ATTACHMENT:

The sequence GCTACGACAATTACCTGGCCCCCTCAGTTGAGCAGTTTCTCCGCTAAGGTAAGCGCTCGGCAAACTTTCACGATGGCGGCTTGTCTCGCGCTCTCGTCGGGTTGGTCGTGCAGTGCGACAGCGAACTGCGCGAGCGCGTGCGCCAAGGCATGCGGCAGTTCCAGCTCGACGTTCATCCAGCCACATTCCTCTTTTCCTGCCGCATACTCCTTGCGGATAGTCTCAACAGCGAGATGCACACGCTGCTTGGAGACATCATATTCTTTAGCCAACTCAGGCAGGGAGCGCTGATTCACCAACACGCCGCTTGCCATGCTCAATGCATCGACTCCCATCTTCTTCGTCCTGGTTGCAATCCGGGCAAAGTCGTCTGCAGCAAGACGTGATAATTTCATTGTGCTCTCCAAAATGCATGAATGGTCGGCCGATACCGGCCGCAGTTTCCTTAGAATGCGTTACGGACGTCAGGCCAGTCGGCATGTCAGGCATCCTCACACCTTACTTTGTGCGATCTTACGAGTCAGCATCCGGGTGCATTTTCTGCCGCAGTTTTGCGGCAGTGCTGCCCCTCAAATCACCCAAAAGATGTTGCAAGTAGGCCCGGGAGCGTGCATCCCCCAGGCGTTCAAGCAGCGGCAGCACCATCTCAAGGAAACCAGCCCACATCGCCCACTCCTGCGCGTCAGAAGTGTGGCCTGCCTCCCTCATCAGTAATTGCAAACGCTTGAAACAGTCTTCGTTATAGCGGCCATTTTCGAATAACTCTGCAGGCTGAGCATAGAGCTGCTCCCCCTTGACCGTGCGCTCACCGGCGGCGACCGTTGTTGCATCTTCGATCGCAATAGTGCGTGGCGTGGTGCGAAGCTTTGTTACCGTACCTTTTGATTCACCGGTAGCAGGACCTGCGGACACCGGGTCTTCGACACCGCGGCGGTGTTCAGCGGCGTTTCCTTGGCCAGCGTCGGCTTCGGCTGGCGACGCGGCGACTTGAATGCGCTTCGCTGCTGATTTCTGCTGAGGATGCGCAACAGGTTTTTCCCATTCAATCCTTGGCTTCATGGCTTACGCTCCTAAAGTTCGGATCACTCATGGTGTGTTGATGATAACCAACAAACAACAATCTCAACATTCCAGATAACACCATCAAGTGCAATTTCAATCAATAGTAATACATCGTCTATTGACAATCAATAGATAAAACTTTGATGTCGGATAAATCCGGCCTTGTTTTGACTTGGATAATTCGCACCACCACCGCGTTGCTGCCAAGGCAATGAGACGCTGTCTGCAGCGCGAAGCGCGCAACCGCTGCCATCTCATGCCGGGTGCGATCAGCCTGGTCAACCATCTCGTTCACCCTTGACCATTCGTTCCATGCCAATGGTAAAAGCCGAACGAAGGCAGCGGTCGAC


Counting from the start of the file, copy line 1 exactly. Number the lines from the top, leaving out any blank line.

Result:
The sequence GCTACGACAATTACCTGGCCCCCTCAGTTGAGCAGTTTCTCCGCTAAGGTAAGCGCTCGGCAAACTTTCACGATGGCGGCTTGTCTCGCGCTCTCGTCGGGTTGGTCGTGCAGTGCGACAGCGAACTGCGCGAGCGCGTGCGCCAAGGCATGCGGCAGTTCCAGCTCGACGTTCATCCAGCCACATTCCTCTTTTCCTGCCGCATACTCCTTGCGGATAGTCTCAACAGCGAGATGCACACGCTGCTTGGAGACATCATATTCTTTAGCCAACTCAGGCAGGGAGCGCTGATTCACCAACACGCCGCTTGCCATGCTCAATGCATCGACTCCCATCTTCTTCGTCCTGGTTGCAATCCGGGCAAAGTCGTCTGCAGCAAGACGTGATAATTTCATTGTGCTCTCCAAAATGCATGAATGGTCGGCCGATACCGGCCGCAGTTTCCTTAGAATGCGTTACGGACGTCAGGCCAGTCGGCATGTCAGGCATCCTCACACCTTACTTTGTGCGATCTTACGAGTCAGCATCCGGGTGCATTTTCTGCCGCAGTTTTGCGGCAGTGCTGCCCCTCAAATCACCCAAAAGATGTTGCAAGTAGGCCCGGGAGCGTGCATCCCCCAGGCGTTCAAGCAGCGGCAGCACCATCTCAAGGAAACCAGCCCACATCGCCCACTCCTGCGCGTCAGAAGTGTGGCCTGCCTCCCTCATCAGTAATTGCAAACGCTTGAAACAGTCTTCGTTATAGCGGCCATTTTCGAATAACTCTGCAGGCTGAGCATAGAGCTGCTCCCCCTTGACCGTGCGCTCACCGGCGGCGACCGTTGTTGCATCTTCGATCGCAATAGTGCGTGGCGTGGTGCGAAGCTTTGTTACCGTACCTTTTGATTCACCGGTAGCAGGACCTGCGGACACCGGGTCTTCGACACCGCGGCGGTGTTCAGCGGCGTTTCCTTGGCCAGCGTCGGCTTCGGCTGGCGACGCGGCGACTTGAATGCGCTTCGCTGCTGATTTCTGCTGAGGATGCGCAACAGGTTTTTCCCATTCAATCCTTGGCTTCATGGCTTACGCTCCTAAAGTTCGGATCACTCATGGTGTGTTGATGATAACCAACAAACAACAATCTCAACATTCCAGATAACACCATCAAGTGCAATTTCAATCAATAGTAATACATCGTCTATTGACAATCAATAGATAAAACTTTGATGTCGGATAAATCCGGCCTTGTTTTGACTTGGATAATTCGCACCACCACCGCGTTGCTGCCAAGGCAATGAGACGCTGTCTGCAGCGCGAAGCGCGCAACCGCTGCCATCTCATGCCGGGTGCGATCAGCCTGGTCAACCATCTCGTTCACCCTTGACCATTCGTTCCATGCCAATGGTAAAAGCCGAACGAAGGCAGCGGTCGAC